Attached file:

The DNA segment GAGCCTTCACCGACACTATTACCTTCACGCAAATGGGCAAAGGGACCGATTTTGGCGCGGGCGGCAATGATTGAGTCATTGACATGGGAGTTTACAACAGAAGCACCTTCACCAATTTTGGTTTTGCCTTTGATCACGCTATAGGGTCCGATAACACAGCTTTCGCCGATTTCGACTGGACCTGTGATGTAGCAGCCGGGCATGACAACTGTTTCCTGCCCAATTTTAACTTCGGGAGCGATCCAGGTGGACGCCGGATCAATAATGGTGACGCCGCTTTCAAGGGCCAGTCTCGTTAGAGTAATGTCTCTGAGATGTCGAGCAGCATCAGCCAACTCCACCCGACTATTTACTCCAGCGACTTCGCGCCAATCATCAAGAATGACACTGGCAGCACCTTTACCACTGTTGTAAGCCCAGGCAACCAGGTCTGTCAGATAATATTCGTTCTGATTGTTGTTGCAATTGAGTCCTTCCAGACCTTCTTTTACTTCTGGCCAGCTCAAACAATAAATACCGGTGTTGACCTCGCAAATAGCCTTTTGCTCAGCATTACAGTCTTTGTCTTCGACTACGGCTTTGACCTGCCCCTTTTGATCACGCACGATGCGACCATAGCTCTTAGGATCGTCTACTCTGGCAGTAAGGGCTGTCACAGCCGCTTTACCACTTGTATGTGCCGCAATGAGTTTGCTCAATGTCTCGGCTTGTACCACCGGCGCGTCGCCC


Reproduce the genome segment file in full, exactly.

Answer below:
The DNA segment GAGCCTTCACCGACACTATTACCTTCACGCAAATGGGCAAAGGGACCGATTTTGGCGCGGGCGGCAATGATTGAGTCATTGACATGGGAGTTTACAACAGAAGCACCTTCACCAATTTTGGTTTTGCCTTTGATCACGCTATAGGGTCCGATAACACAGCTTTCGCCGATTTCGACTGGACCTGTGATGTAGCAGCCGGGCATGACAACTGTTTCCTGCCCAATTTTAACTTCGGGAGCGATCCAGGTGGACGCCGGATCAATAATGGTGACGCCGCTTTCAAGGGCCAGTCTCGTTAGAGTAATGTCTCTGAGATGTCGAGCAGCATCAGCCAACTCCACCCGACTATTTACTCCAGCGACTTCGCGCCAATCATCAAGAATGACACTGGCAGCACCTTTACCACTGTTGTAAGCCCAGGCAACCAGGTCTGTCAGATAATATTCGTTCTGATTGTTGTTGCAATTGAGTCCTTCCAGACCTTCTTTTACTTCTGGCCAGCTCAAACAATAAATACCGGTGTTGACCTCGCAAATAGCCTTTTGCTCAGCATTACAGTCTTTGTCTTCGACTACGGCTTTGACCTGCCCCTTTTGATCACGCACGATGCGACCATAGCTCTTAGGATCGTCTACTCTGGCAGTAAGGGCTGTCACAGCCGCTTTACCACTTGTATGTGCCGCAATGAGTTTGCTCAATGTCTCGGCTTGTACCACCGGCGCGTCGCCC